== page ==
The skyline of Nairobi, the capital of Kenya. Brand South Africa’s field survey suggests Kenyans perceive South Africans to be imposing and aggressive. • Buy local to build South Africa’s economy• Stalled on the Trans-Africa Highway• National Development Plan: Utopian dream, practical blueprint• Want to grow Africa’s economy? Include women• Africa’s growth can stabilise world economyRay MaotaPerceptions of South Africa and its people can hinder or advance the country’s business progress in the rest of Africa. This was one of the insights gained from Brand South Africa fieldwork and other research in Kenya and Nigeria.The project, South Africa Incorporated or SA Inc, was created by Brand South Africa as part of its Africa Programme in order to uncover what local businesses face when trading with and investing in peer countries on the rest of the continent, and travelling to and living there.Dr Petrus de Kock, research manager at Brand South Africa, broke down the research report findings at the organisation’s Johannesburg offices on 18 September, at a roundtable discussion with representatives from South African companies doing business elsewhere in Africa.“One of the most surprising findings, to be explored in more detail in a subsequent report, pertains to South Africa’s creative industries particularly music, broadly the entertainment, and film and video production capabilities,” De Kock said. “The latter speaks to a strong people and cultural profile in Kenya and Nigeria that create a basis for sustained and expanded cultural contact.”SA Inc aims to uncover unique insights to help the organisation understand the environment in which Brand South Africa operates. For example, initial findings indicate personal interactions in business, social and government settings, De Kock said, often leave the impression among hosts in other African countries that South Africans are pushy, imposing and unwilling to listen to the authentic advice of locals and industry experts.The National Development Plan, which sets out the vision for the South Africa of the year 2013, posits expanded trade between South Africa and its peer African countries as a key long-term objective.“Since 1994 South Africa moved from being a pariah state,” De Kock said, “to becoming a key investor in and trade partner to the rest of Africa, as well as a holiday, shopping, entertainment and higher education destination. From a reputation, positioning and nation brand point of view, this project aims to fill some gaps in the national understanding of its profile in, exposure to, and range of interactions with the African environment.“This implies that whether South Africa wants to expand into peer African markets, or whether it wants to attract more investment or trade opportunities from those markets into South Africa, the fact remains that deeper insight is needed into threats, opportunities, strengths and weaknesses of the nation brand in peer markets.”The nation brand and South AfricaAccording to the report, a nation brand is fundamentally different from corporate brands. Although certain corporate brands may have multiple sub-brands, or a wide variety of component parts that feed into and support the “mother brand”, a nation brand encompasses a dizzying array of attributes, as well as factors that impact on the performance, reputation, and competitiveness of the brand.“For this reason Brand South Africa approaches the nation brand as a composite construct that aims to present a coherent image and country message to domestic and international audiences,” De Kock said. “This image and message is drawn from a vast pool of indicators, attributes, and unique cultural and economic features of the nation.”He added that a nation brand encompasses all the attributes, strengths and innovations a nation offers the world, in all its spheres of activity. These include business, arts, music, theatre, film, tourism, science and innovation, infrastructure, manufacturing, and governance.According to the 2013 Brand Finance Nation Brand report, which rates and ranks the brands of different countries, the total value of South Africa’s nation brand rose from US$222-billion in 2012 to $270-billion in 2013 – a significant increase.African Nation Brand RankingsCountryRankingBrand valueSouth Africa32$270-billionNigeria49$111-billionEgypt54$70-billionMorocco67$40-billionGhana80$20-billionKenya81$19-billionEthiopia86$14-billionTanzania88$14-billionUganda94$10-billionBotswana97$9-billionZambia99$8-billionFindings on South Africa’s footprint in Kenya and NigeriaUncovering outside perceptions of a nation are key to effectively marketing its brand, particularly for encouraging trade and investment. In July and August 2014 Brand South Africa researchers conducted fieldwork in Kenya and Nigeria to assess other African countries’ views of South Africa and its people.This revealed that Kenyans largely consider South Africans to be imposing and aggressive.“However, at the opposite end, the country and its people’s general openness is ascribed to an appealing culture and high level accomplishments in several spheres,” De Kock said. “For example, our political transition and democratisation; the capabilities and range of sectors in the South African economy; South African technical, managerial, manufacturing, engineering, and a host of related practical capabilities – these all impact positively on perceptions of the nation brand.”For example, Kenya revealed a positive reception of South African products and services, mostly in the food sector, as they are competitively priced and of high quality.According to the report, these perceptions stem from comments on how South African managers conduct themselves and treat Kenyans. This impacts on the reputation of South Africa and South African businesses in Kenya.On the other hand, South African companies’ perceptions of doing business in Kenya are characterised by wariness, a result of several failed attempts to invest in the nation.Perceptions of business and economic ties in Nigeria conclude that while South Africa has significant and diverse investments across a range of sectors in that country, Nigerian business people feel South Africa should be more open to investment from, and trade interaction with, Nigerian companies.Conclusions of reportThe initial fieldwork findings indicate unique nation brand reputational strengths in areas such as culture, music, business sophistication, infrastructure and political management of democratic transitions.On the negative side, South Africans are perceived as imposing, aggressive, and unwilling to listen to local advice.“From a business perspective it implies that more attention needs to be paid to the manner in which South Africans interact with African peers, and how market entry strategies are designed by incorporating soft factors such as business culture,” De Kock said.From a political point of view South Africa is seen as progressive, that it has strong institutions, and democratic credentials to underpin its constitution. However, internal developmental challenges, xenophobia, and misplaced perceptions about African expats in South Africa is a cause for concern in Kenya and Nigeria.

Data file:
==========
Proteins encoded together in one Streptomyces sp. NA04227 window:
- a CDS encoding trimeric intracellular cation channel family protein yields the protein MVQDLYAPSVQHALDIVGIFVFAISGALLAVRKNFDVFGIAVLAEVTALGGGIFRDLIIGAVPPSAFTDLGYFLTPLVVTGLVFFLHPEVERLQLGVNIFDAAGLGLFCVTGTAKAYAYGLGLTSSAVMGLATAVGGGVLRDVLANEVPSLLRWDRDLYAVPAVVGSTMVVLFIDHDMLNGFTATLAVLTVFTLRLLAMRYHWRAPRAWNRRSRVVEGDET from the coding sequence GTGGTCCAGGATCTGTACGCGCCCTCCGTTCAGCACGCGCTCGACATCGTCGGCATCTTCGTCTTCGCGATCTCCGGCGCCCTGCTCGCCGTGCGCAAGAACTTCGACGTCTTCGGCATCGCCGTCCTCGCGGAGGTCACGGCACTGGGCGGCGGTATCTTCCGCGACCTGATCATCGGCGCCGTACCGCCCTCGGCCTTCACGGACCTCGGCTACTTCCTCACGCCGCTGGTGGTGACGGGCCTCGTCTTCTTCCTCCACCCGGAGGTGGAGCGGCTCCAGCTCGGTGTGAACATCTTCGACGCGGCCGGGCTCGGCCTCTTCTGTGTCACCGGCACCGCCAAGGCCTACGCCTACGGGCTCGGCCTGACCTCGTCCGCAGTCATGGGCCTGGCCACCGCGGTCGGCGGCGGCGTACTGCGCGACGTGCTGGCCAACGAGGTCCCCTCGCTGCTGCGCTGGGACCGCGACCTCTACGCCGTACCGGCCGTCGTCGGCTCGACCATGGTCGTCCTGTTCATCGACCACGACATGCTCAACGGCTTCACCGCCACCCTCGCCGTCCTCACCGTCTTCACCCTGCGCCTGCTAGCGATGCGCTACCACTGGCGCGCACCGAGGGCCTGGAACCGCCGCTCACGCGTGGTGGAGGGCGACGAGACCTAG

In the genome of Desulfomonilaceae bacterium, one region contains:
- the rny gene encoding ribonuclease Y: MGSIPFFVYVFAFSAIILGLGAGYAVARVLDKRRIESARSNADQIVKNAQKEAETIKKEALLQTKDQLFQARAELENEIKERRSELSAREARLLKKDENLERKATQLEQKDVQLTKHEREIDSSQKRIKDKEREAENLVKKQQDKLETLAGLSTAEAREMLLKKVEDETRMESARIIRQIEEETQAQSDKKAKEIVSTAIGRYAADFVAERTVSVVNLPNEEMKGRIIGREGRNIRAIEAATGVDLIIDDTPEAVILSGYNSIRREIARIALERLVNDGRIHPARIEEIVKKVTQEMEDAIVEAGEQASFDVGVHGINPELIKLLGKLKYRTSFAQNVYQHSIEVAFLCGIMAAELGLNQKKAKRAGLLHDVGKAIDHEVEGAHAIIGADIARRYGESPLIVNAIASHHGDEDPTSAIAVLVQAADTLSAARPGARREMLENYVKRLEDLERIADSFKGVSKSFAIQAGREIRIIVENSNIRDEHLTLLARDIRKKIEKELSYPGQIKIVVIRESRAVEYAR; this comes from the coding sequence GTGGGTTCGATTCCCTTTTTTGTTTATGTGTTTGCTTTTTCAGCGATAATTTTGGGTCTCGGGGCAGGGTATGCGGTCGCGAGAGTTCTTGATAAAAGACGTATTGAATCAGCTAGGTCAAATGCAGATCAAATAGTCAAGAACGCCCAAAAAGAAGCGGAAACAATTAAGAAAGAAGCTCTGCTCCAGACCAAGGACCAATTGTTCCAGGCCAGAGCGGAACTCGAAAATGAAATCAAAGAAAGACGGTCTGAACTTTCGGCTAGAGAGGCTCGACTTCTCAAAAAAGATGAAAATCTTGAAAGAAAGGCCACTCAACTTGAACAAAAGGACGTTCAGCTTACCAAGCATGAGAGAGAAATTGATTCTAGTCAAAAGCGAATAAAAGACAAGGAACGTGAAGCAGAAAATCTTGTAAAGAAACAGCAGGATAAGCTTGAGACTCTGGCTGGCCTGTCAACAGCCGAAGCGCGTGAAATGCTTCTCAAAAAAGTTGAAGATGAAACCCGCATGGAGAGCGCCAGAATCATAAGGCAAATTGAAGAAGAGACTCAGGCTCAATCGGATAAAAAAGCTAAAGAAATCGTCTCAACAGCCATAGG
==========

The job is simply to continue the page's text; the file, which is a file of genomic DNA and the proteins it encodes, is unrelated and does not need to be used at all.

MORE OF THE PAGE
Melissa JavanBrand South Africa board chairperson Khanyisile Kweyama challenged business leaders to go above and beyond to change society for the better. Speaking at the 2016 In Good Company conference at the Atterbury Theatre in Pretoria on 30 August, Kweyama said: “It’s only when we create sustainable, durable solutions that we overcome challenges.”Sustainable change can be achieved, she argued, when companies are more creative and are courageous in the way it allocates corporate social investment (CSI) budgets. Far too often companies look at CSI as charitable spending rather than funds that can make real change. “CSI programmes can be invested in growing the country.”Why is enterprise and skills development not funded more often through CSI programmes, she questioned.She urged corporate leaders to show the way forward by being courageous, tenacious and resilient. “Let’s improve the social conditions and build a strong nation brand.”Create sustainable solutionsIn Good Company is part of an ongoing initiative run by Nation Builder, the conference organisers. Nation Builder helps companies channel it’s CSI into initiatives to make the most sustainable change in South Africa. Founded by the Muthobi Foundation, Nation Builder is a community of businesses and individuals dedicated to changing their communities through action.Keri Paschal, executive director of the Muthobi Foundation and trustee of Nation Builder, said it can be achieved “through the sharing of practice, lessons learned and the development of collaborative tools to equip all of us to achieve better results in our Good Giving, both individually and within our business.”Paschal explained that they have benchmarked charities and created tools and resources that help businesses gauge the success of their CSI projects.Research conducted by Nation Builder Trust has found that R8.1-billion is channelled annually through CSI budgets. It is estimated that that investment, if spent wisely, could generate R25-billion worth of economic activity.Informal traders, the invisible matrixGG Marc Alcock, author of Third World Child and KasiNomics, used the novelty of food trucks (entrepreneurial businesses that can generate between R25 000 and R100 000 a month) to explain how the country’s informal traders are contributing to the economy.When he noticed that employees were willing to spend R35 for a meal from a food truck when meals at the staff canteen were cheaper, he wondered why.“The food truck’s food doesn’t stay overnight. It is fresh,” was the answer.It gave Alcock important insight: businesses need to look at unique ways of meeting needs. It was the same with hawkers selling fruit and vegetables – customers bought it because it was fresh.“What about your neighbour being your competition?” Alcock asked the hawkers who sell the same products but sit next to each other. One answered: “I have my own customers, just like she [the neighbour] has her own.” Alcock said it showed that relationships are important in business.The value of spaza shops and spazarettesAlcock said that South Africa’s economy is being sustained by the informal sector. “We need to recognise the role the informal sector plays.”For example, there are 70 000 spaza shops, defined as a hole in the wall shop that sells basic necessities to customers, each could generate between R30 000 and R80 000 per month turnover. A spazarette is just a bigger version of a spaza shop, where customers buy weekly goods.He added: “Although they are below the tax bracket in terms of their profit, they pay VAT anyway when they buy their goods.”Alcock said the informal sector helps the unemployed earn a living. “We [as corporates] need to enhance, and support these businesses.“They are the invisible economic matrix, their businesses surround us, but we don’t see them.”Other speakers included Mike Schussler, director of Economists.co.za, and Francois van Niekerk, founder of the Mertech group and co-founder of Atterbury properties. Van Niekerk spoke about the marriage between business and purpose, while Schussler’s talk was titled We ignore the good news about South Africa at our peril.Conference host and actor Eric Miyeni said CSI should begin the day you start your business. “Most people think CSI is outside. You can start with your first employee, your first partner or yourself.“CSI is about being good to your fellow citizen.”Would you like to use this article in your publication or on your website? See Using SouthAfrica.info material